I Used To Think Marches Were Stupid

  • Danielle Rose Divis
  • 07/08/2018



I used to think marches were stupid.

It seemed that with the arrival of 2016 came a sudden influx of photos on social media featuring smiling friends amidst a crowd of passionate young people, marching in the name of whatever the big issue of that month happened to be. I remember seeing them holding their cleverly crafted sign in one hand, the other stretched out to hold a selfie stick, and thinking their accomplishments fell drastically short of their blatant egotism. I judged their efforts as shallow activism, an effort to feel like they had played their part in the movement before returning to their regular life the next day, void of any involvement until the march rolled around again the following year. And then I met some real “marchers.”

I saw a Facebook post advertising a local march with a theme I could finally get behind. I drove on roads emptied by a blizzard and freezing temperatures to downtown Salt Lake City where in a small park just a few blocks south of the Capitol building was a small group of people of all ages, a canopy, a sound system, and a memorial of tiny blue and pink flags planted firmly in the ground. This was the Utah March for Life.

I felt awkward and alone. As I read the signs and banners and walked passed the 2,300 flags (one for every life lost to abortion in Utah the previous year) I was overcome with incredible sorrow, unable to hide the emotion from my face. And then it started to happen.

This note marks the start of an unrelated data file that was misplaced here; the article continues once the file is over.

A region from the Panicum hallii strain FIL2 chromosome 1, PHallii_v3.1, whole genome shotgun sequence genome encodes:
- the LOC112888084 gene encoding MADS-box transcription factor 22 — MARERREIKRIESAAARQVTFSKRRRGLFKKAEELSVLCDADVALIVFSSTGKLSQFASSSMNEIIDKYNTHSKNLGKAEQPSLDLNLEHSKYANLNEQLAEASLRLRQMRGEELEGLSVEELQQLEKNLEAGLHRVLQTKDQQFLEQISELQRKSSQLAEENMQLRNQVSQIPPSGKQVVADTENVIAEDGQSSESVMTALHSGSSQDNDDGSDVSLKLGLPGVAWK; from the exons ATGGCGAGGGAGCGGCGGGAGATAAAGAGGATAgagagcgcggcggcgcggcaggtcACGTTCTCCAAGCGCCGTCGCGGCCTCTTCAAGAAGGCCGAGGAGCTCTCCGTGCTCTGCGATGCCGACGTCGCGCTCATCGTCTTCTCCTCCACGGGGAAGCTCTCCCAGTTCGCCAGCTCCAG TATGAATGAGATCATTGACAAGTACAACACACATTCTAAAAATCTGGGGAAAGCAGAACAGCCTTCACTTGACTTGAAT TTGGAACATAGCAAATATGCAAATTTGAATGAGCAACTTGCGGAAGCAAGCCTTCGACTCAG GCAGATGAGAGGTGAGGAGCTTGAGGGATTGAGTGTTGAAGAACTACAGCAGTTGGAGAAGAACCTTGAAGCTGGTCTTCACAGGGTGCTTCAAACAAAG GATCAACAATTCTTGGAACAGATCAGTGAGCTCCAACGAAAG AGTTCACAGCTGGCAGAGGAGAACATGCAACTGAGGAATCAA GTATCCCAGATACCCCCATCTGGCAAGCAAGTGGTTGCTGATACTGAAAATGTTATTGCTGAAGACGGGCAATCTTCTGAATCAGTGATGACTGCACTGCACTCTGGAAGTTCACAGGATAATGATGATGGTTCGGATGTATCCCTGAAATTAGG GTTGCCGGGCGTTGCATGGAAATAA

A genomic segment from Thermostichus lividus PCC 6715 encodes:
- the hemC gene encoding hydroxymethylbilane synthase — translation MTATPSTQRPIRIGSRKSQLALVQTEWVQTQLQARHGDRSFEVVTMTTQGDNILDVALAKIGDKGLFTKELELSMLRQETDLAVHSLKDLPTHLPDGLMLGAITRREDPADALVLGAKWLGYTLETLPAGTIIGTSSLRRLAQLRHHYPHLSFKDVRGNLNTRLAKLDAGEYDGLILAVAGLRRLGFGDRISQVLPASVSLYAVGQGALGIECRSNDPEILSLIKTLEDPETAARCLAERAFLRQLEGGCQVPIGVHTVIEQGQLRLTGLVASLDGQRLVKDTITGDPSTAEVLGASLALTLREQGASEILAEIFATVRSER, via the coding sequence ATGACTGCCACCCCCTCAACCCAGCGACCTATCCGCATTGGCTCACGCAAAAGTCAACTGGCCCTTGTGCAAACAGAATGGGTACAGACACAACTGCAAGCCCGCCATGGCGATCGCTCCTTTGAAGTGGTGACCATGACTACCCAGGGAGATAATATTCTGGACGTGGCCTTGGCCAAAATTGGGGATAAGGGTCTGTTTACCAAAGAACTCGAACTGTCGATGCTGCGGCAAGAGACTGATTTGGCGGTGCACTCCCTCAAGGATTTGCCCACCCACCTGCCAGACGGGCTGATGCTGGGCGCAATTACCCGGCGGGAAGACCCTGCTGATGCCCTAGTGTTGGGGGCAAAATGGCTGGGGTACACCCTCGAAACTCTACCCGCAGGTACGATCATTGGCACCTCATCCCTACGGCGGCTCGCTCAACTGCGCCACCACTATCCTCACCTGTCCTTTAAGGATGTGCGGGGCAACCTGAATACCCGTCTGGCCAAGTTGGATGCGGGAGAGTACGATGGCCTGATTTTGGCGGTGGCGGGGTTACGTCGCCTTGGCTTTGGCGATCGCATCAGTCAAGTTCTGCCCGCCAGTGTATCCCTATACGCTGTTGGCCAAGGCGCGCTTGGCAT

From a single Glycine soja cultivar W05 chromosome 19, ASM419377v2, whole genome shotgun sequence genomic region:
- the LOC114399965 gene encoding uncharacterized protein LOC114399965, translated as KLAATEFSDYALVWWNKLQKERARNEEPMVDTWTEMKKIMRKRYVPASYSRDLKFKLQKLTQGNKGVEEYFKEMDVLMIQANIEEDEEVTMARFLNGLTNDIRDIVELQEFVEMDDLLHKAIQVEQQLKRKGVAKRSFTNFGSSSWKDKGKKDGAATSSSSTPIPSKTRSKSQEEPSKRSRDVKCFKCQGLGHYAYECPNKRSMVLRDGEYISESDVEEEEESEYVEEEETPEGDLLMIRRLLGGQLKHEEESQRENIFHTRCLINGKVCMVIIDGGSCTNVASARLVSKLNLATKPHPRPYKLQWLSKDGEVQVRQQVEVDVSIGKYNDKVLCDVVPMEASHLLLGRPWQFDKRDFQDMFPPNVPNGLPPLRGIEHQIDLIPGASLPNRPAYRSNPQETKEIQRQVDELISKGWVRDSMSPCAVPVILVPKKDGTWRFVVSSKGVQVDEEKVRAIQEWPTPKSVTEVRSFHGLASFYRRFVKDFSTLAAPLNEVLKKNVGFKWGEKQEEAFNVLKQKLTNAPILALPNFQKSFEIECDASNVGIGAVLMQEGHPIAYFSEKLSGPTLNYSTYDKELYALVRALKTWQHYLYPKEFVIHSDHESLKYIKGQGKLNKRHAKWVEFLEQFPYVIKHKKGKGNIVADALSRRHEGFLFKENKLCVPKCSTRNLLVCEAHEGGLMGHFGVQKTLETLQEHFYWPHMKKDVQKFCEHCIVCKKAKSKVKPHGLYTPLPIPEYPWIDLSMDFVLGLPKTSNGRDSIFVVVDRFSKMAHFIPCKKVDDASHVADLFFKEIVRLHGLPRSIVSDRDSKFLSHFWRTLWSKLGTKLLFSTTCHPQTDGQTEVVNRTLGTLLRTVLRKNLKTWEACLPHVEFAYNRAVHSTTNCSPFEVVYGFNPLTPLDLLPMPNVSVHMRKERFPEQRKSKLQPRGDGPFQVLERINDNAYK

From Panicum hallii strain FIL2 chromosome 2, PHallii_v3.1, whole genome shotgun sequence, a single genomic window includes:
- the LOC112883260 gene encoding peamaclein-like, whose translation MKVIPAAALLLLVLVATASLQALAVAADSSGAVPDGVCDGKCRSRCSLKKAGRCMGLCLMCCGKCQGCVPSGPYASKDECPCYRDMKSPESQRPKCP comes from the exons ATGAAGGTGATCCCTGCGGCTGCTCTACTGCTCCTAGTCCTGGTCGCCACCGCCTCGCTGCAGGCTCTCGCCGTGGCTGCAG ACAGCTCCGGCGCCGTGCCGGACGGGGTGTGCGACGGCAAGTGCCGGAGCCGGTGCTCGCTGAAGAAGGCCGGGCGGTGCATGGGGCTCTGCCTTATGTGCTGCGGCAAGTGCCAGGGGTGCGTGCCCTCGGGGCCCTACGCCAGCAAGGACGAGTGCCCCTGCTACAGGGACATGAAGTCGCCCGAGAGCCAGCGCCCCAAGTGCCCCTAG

A stranger noticed my tears and asked if she could give me a hug. We exchanged no other words, but somehow the warmth of her embrace seeped through my winter coat and reminded me that I was not alone. These were people who understood me, who shared my passion for life.

And so we walked. I felt a solemn power in my steps as I walked the silent mile uphill to the State Capitol building. When I reached the top of the hill, I looked back to see the hundreds of feet following behind. I stood amidst the group for a photo on the Capitol’s steps, feeling once again, not alone.

Once inside, I admired the Governor’s Hall, adorned with hundreds of chairs, and lined with tables of volunteers raising money for pro-life efforts. I listened to the speakers talk about strides made in the pro-life movement the previous year, as well as all the upcoming hurdles to be faced with conviction. And I finally understood.

This wasn’t an aimless, inconsequential march. In fact, the walking itself was simply a symbolic gesture representing the higher purpose of a march: To celebrate a culmination of work done throughout the entire year, and to invigorate continued passion in the attendees for productive efforts moving forward.

My experience was so powerful that I became determined to meet the organizers of this march. I connected on social media with Pro-Life Utah, the group who had orchestrated my first march. I started attending their monthly meetings. They lovingly welcomed me in, began giving me assignments, and before I knew it, “they” became “we.”

And what do we do? We march for life, every single day. We march by advocating for bills in legislative offices. We march by promoting our cause on radio stations, social media, and in newspapers. We march by gathering donations for pregnancy health centers. We march by offering loving alternatives and resources outside of abortion clinics. We march by sharing our crisis pregnancy hotline with women who are pregnant, scared and alone. We march by praying for those making the decision of whether to choose life.

We march every day as if life depends of it, because in our case, it does.

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